You’re in the Week 9: Expected Value Optimization And Sensitivity Analysis. Here’s our game-plan over the 10 articles in this series. We’ll cover how to apply data science for business with R following our systematic process.

Week 9: Expected Value Optimization And Sensitivity Analysis

Student Feedback

Week 9: Expected Value Optimization And Sensitivity Analysis Threshold Optimization: Maximizing Expected ROI

Last week you learned how to increase business savings by targeting employee overtime. In this module, you will use the R package purrr to determine the maximum savings for the overtime policy.

Threshold Optimization: Visualizing The Expected Savings At Various Threshold

Create a plot using the threshold optimization to visualize the optimization results (business savings). This is a useful way to compare the optimization analysis to the employee churn business case and see how the threshold optimization produces business savings.

Sensitivity Analysis: Adjusting Parameters To Test Assumptions

From the previous module, you determined that employees with a certain percentage of overtime (threshold) should be targeted to help reduce employee churn. However, this is based on a static employee salary.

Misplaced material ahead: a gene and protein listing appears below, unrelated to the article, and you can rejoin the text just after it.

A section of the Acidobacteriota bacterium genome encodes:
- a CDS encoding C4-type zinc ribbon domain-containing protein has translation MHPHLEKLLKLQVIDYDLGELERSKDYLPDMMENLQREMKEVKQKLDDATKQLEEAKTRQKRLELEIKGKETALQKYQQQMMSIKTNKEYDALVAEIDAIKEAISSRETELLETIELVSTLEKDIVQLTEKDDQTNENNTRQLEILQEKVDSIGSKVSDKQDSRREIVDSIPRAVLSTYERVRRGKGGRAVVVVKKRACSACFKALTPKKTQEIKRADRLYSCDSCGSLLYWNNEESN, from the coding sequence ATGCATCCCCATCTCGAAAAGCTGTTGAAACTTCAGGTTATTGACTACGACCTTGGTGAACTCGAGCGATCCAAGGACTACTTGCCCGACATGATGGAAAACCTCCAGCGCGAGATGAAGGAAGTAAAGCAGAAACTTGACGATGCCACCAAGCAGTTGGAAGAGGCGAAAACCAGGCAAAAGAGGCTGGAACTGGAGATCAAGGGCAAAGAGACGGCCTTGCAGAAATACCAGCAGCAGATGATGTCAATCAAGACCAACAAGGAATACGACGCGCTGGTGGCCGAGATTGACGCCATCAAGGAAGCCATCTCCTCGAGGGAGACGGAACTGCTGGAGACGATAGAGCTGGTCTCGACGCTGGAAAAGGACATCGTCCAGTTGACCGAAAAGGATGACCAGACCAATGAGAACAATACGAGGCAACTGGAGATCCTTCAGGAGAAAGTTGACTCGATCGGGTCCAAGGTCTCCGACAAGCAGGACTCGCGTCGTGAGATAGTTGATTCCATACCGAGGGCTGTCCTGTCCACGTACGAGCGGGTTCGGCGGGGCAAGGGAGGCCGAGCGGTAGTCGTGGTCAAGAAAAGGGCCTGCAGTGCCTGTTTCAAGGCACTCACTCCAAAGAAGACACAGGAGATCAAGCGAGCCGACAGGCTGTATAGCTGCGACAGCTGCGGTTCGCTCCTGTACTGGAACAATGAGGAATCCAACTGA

Now you will learn how business savings can change based on different employee salaries (sensitivity).

Sensitivity Analysis: Visualizing The Effect Of Scenarios & Breakeven

In this module, you will analyze the threshold analysis with the addition of another variable, employee salary. Create a profitability heatmap to visualize how business savings changes based on employee revenue amounts.

Challenge #5: Threshold Optimization For Stock Options

Your overtime analysis is complete, but now you see that people with no stock options are leaving at a faster rate than people with stock options.

In this two-part challenge, you implement the same threshold optimization and sensitivity analysis, but this time for employee stock option.

Challenge #6: Sensitivity Analysis For Stock Options

Continuing the challenge, perform a sensitivity analysis for the stock option threshold, and adjust by stock option price.

Once you complete your solution, compare it with the instructor’s solution in the challenge solution videos.

You Need To Learn R For Business

To be efficient as a data scientist, you need to learn R. Take the course that has cut data science projects in half (see this testimonial from a leading data science consultant) and has progressed data scientists more than anything they have tried before. Over 10-weeks you learn what it has taken data scientists 10-years to learn:

• Our systematic data science for business framework
• R and H2O for Machine Learning
• How to produce Return-On-Investment from data science
• And much more.

Next Up

The next article in the Data Science With R Series covers Build A Recommendation Algorithm To Improve Decision Making.